Everything in global financial crisis emanates from too much debt being unable to be serviced. The current situation in Argentina is that the state and private sector borrowers won’t be able to pay the INTEREST on its dollar-based loans as the PESO weakens. It takes more domestic currency to purchase the needed dollars to pay creditors, resulting in a NEGATIVE FEEDBACK LOOP that brings the economy to a crawl as all the economic actors have to find ways to pay the interest costs or go bankrupt. The Argentinian government won’t go bankrupt. But it will force a debt restructuring if its borrowing costs move higher (yet another burden for a debt-plagued economy).
Argentina is far from the only global problem as its debt load is far too small compared to many other regions of the world–Turkey, China, Illinois–including the mother of all, the European Central Bank. The ECB has accomplished building a massive balance sheet in which it has accumulated the sovereign debt of European nations dependent on the ECB maintaining a policy of ultra-low interest rates to insure against rising interest rates.
Italy runs a DEBT-TO-GDP ratio of 132% but is able to borrow 10-year debt at 1.87%, much lower than the U.S. rate of 2.97%. In measuring the short-term duration of 2-year notes the situation is even more ABSURD. Italian yields are -0.27% while the U.S. 2-year is a positive 2.54%, which results in a differential of 2.81 percentage points. Even with the ridiculous bank-manipulated rates the Italian government has not been able to shrink its debt-to-GDP ratio as its economy grows at a very tepid rate … reductio AD ABSURDUM.
Ambrose Evans-Pritchard’s May 10 column in the London Telegraph–titled “EU Officials Braced For ‘Nightmare Scenario’ As Anti-Brussels Radicals Prepare to Govern Italy”–further expounded on the Italian situation. Evans-Pritchard cited the Lega’s chief economist Claudio Borghi as maintaining that Italy will do what it needs to in order to stimulate economic growth.“Mr. Borghi said his party would refuse to rubber stamp Brexit policies imposed by Berlin.” As this blog has discussed for many years, Italy has the leverage over Brussels because the Draghi-led ECB has been the largest buyer of Italian debt in an effort to send euro-area interest rates to levels that are beyond any meaningful risk valuation.
As Evans-Pritchard noted: “It is a hazardous moment for Italy to start awakening the global bond vigilantes. The ECB is to wind down its debt purchase programme by the end of the year, depriving the Italian treasury of a backstop buyer for its debt. The country has a refinance debt equal to 17pc of GDP this year, one of the highest ratios in the world. A study by HSBC concluded that the ECB has mopped up half the gross supply of Italian debt during the QE phase and shaved at least 100 basis points off Rome’s borrowing costs,flattering the fiscal profile.”
Even more important: “The worry is that Italy has continued to suffer chronic capital flight even during the economic recovery. The proceeds from QE have been recycled out of the country into accounts in Germany and Luxembourg. The Bank of Italy owes 426 Billion euros to its ECB peers through the internal Target 2 payment system. This was supposed to self-correct. It has not done so.”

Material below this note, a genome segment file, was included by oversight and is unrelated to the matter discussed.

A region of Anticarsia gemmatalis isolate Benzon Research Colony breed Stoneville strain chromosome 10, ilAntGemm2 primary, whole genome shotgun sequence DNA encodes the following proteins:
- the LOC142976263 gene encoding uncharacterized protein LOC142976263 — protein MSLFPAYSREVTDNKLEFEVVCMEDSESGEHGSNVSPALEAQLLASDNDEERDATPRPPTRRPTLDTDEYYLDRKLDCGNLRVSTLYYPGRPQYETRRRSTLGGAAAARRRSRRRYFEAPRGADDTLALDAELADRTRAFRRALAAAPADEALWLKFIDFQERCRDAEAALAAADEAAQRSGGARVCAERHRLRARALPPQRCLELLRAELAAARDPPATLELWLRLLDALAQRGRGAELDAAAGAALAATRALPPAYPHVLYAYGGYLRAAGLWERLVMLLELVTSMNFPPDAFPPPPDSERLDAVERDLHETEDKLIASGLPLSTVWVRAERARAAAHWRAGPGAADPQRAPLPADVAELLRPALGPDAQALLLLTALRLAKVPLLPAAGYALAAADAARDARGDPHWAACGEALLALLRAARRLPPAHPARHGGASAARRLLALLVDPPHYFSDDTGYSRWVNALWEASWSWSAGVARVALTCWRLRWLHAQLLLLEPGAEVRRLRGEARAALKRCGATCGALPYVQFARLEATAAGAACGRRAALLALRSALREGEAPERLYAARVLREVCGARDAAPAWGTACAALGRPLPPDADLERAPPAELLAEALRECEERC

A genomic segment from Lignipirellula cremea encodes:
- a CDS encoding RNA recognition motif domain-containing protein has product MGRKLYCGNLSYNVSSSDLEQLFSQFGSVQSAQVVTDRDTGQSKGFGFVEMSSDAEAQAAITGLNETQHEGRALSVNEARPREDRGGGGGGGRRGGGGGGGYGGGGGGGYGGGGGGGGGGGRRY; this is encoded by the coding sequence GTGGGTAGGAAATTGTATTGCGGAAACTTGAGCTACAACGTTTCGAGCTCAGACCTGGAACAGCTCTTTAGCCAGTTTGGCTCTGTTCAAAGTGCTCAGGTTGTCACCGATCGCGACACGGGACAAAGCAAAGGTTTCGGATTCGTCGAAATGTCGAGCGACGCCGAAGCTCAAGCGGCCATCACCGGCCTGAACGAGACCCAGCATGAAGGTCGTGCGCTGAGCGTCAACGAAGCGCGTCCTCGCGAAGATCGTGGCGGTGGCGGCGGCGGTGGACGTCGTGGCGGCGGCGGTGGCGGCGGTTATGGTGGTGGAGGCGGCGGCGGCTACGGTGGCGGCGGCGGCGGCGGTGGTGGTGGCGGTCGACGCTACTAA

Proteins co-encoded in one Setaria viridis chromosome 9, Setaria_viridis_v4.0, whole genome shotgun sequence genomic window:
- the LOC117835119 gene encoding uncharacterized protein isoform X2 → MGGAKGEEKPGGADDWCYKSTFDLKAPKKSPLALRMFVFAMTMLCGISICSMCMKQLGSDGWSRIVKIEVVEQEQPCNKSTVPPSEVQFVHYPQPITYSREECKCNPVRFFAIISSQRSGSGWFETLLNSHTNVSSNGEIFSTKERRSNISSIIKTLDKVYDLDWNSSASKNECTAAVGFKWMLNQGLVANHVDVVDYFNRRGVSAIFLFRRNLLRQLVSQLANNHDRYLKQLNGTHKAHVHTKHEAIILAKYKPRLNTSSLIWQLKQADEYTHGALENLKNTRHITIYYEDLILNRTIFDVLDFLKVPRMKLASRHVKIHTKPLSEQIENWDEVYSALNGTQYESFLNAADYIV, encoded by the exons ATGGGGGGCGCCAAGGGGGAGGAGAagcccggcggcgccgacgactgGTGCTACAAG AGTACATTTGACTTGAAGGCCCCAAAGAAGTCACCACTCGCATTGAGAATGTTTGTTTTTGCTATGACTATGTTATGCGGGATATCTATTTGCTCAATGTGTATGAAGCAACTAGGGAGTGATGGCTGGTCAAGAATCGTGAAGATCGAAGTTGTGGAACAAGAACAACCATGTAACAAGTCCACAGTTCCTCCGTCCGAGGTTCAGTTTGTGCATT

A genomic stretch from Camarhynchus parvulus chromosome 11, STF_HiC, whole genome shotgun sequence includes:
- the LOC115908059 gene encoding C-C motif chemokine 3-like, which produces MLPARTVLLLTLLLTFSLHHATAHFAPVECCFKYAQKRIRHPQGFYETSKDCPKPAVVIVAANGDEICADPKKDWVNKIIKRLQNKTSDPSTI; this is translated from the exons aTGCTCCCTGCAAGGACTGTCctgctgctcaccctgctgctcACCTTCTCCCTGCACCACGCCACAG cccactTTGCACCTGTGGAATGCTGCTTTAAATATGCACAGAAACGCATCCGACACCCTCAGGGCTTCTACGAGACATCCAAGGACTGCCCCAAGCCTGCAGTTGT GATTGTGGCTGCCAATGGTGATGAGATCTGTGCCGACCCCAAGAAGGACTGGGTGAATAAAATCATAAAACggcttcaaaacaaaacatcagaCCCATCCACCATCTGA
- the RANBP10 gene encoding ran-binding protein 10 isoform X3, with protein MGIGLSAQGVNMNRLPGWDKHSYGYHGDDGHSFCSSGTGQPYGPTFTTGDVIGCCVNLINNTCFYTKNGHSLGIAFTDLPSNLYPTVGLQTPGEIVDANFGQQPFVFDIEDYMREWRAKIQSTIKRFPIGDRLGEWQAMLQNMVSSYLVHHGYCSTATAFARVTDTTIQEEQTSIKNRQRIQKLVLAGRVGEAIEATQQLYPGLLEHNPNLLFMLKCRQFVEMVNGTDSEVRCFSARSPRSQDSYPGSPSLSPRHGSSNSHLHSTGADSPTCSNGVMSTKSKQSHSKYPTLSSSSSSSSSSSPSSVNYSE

The Italian banking system is so fragile that Italians hold euros in other European banks in order to avoid any type of bail-in program, which would lead to losses of bank deposits. The large Target2 imbalances provides the Italians with great leverage in any negotiations over the fiscal policies of the Lega and Five Star. Remember, Italy is not Greece because any concern about Italian solvency will send the international financial system into contagious paroxysms. The Italian sovereign bond market is the world’s third largest.
There was a Financial Times piece by Claire Jones titled, “ECB Head Draghi Back France’s Call to Complete Banking Union,” which fanned the flames of a narrative devoid of reality. The article picks up on Draghi’s April press conference when the ECB president proclaimed that he would be ready and willing to offer advice to the EC concerning the harmonization of European Union fiscal policy and of course a unified banking union. French President Macron has been pushing for a “stronger eurozone, more deeply integrated, with its own budget allowing for investment and convergence.” The problem for Europe is that the actions of ECB President Draghi over the past five years have raced ahead of the political support of many European nations.
In an effort to do “whatever it takes” to preserve the euro currency, the ECB has taken on the credit risk of the entire European system. But as the giant of German economics Otmar Issing has warned, the ECB’s actions have been a project of the Brussels elite, yet the German electorate was never polled as to how far they wished to go in BACKSTOPPING the EU system: “no taxation without representation.” It is the good Bavarian Burghers who will be asked to the shoulder the financial responsibility of the ECB’S balance sheet. The political winds are already blowing against the support for a harmonized banking system as the Dutch, Austrians, Danes and Finns are reticent to take on the Italian banking risks. Non-performing loans are still floating around the system because otherwise the Italian banking sector would be rendered insolvent…